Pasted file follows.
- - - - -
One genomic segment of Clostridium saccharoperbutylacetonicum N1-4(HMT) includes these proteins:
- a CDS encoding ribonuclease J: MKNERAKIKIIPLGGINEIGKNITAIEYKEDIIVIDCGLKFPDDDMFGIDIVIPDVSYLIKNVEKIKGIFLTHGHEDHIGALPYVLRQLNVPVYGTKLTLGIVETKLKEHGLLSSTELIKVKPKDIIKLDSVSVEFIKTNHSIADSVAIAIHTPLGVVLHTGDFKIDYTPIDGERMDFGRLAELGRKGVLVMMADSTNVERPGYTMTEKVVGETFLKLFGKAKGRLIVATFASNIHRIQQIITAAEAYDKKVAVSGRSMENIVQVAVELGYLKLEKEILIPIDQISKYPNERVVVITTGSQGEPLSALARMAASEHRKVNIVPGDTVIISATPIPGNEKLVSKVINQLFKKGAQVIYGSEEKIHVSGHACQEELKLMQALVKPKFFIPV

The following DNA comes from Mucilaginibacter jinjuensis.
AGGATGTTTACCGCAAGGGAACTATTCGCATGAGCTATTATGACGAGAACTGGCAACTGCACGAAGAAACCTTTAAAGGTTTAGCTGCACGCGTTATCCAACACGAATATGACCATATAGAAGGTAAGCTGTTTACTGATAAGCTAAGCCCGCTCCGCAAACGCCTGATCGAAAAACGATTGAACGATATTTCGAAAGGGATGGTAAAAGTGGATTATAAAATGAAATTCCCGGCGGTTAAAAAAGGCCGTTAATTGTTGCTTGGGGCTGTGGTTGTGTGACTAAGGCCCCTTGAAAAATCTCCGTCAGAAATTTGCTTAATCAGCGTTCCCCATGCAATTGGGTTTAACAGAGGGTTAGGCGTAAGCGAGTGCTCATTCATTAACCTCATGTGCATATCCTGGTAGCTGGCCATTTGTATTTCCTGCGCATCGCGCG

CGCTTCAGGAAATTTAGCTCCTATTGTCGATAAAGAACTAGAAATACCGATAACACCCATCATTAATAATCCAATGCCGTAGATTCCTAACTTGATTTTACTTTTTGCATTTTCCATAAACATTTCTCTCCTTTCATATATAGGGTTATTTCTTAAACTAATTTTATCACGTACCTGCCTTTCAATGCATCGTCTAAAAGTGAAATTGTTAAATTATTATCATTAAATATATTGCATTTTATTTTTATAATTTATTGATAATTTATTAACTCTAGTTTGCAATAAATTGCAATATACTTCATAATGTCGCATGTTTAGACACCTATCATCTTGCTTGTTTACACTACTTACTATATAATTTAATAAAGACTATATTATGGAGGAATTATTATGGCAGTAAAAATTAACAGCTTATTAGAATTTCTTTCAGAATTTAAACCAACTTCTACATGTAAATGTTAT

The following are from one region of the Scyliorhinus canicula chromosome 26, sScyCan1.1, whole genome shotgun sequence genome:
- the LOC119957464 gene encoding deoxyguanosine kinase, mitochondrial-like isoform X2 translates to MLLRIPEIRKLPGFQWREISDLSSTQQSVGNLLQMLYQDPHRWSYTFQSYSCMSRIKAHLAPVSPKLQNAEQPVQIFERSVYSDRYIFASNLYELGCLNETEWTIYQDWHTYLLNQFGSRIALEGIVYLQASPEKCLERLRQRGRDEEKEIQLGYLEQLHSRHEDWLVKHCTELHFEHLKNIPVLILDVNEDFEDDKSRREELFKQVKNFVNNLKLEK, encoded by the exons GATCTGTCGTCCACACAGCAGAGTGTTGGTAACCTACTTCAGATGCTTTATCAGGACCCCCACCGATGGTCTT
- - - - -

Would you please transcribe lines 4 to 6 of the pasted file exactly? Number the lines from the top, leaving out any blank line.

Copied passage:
AGGATGTTTACCGCAAGGGAACTATTCGCATGAGCTATTATGACGAGAACTGGCAACTGCACGAAGAAACCTTTAAAGGTTTAGCTGCACGCGTTATCCAACACGAATATGACCATATAGAAGGTAAGCTGTTTACTGATAAGCTAAGCCCGCTCCGCAAACGCCTGATCGAAAAACGATTGAACGATATTTCGAAAGGGATGGTAAAAGTGGATTATAAAATGAAATTCCCGGCGGTTAAAAAAGGCCGTTAATTGTTGCTTGGGGCTGTGGTTGTGTGACTAAGGCCCCTTGAAAAATCTCCGTCAGAAATTTGCTTAATCAGCGTTCCCCATGCAATTGGGTTTAACAGAGGGTTAGGCGTAAGCGAGTGCTCATTCATTAACCTCATGTGCATATCCTGGTAGCTGGCCATTTGTATTTCCTGCGCATCGCGCG

CGCTTCAGGAAATTTAGCTCCTATTGTCGATAAAGAACTAGAAATACCGATAACACCCATCATTAATAATCCAATGCCGTAGATTCCTAACTTGATTTTACTTTTTGCATTTTCCATAAACATTTCTCTCCTTTCATATATAGGGTTATTTCTTAAACTAATTTTATCACGTACCTGCCTTTCAATGCATCGTCTAAAAGTGAAATTGTTAAATTATTATCATTAAATATATTGCATTTTATTTTTATAATTTATTGATAATTTATTAACTCTAGTTTGCAATAAATTGCAATATACTTCATAATGTCGCATGTTTAGACACCTATCATCTTGCTTGTTTACACTACTTACTATATAATTTAATAAAGACTATATTATGGAGGAATTATTATGGCAGTAAAAATTAACAGCTTATTAGAATTTCTTTCAGAATTTAAACCAACTTCTACATGTAAATGTTAT

The following are from one region of the Scyliorhinus canicula chromosome 26, sScyCan1.1, whole genome shotgun sequence genome: